Cat parasite may lead to schizophrenia in millions of humans
MIAMI – If you're not a "cat person," this won't change your mind. If you are, you may want to look away.
Scientists say a parasite spread by cats and is currently carried by over two billion people in the world (60M in the US), may lead to schizophrenia.
The usually harmless T. gondii parasite is spread to humans through contact with cat litter trays and uncooked meat, the Daily Mail reports.
However, a new study claims the parasite raises the risk of schizophrenia by 50 percent.
Using data from more than 80,000 Danish blood donors, the scientists looked to find the presence of T. gondii. The parasite was found in a quarter of the donors, and 61 percent carried a similar parasite that "has also shown similar evidence of cognitive impairment."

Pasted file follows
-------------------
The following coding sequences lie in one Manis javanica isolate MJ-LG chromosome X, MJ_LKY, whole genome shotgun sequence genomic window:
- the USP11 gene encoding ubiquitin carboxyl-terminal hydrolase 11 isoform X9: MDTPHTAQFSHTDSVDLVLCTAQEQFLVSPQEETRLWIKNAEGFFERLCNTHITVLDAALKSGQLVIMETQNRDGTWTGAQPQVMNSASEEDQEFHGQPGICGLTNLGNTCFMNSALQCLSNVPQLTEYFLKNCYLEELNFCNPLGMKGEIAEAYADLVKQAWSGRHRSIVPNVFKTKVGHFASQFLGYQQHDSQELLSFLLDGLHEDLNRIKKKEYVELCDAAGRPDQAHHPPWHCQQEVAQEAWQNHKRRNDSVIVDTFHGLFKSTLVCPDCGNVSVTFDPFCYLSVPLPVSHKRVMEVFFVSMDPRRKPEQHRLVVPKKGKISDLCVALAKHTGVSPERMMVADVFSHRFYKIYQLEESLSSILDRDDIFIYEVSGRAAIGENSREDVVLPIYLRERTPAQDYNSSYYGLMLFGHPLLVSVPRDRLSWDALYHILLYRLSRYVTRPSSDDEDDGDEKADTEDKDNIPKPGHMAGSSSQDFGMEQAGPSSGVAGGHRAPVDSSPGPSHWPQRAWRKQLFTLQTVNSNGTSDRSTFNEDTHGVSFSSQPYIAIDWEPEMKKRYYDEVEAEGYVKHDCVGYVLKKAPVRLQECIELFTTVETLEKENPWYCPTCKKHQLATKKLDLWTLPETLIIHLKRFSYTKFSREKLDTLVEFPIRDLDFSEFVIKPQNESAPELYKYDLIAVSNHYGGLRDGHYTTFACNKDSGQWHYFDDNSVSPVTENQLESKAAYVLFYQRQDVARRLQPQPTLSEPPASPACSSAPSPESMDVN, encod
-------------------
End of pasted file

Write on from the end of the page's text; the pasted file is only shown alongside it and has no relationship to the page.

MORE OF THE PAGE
The study found that patients that had been infected with T. gondii had a 50 percent more chance of being diagnosed with schizophrenia.
Scientists believe the parasite may be disrupting the action of an amino acid called tryptophan, which leads to the secretion of metabolites found in people with schizophrenia.
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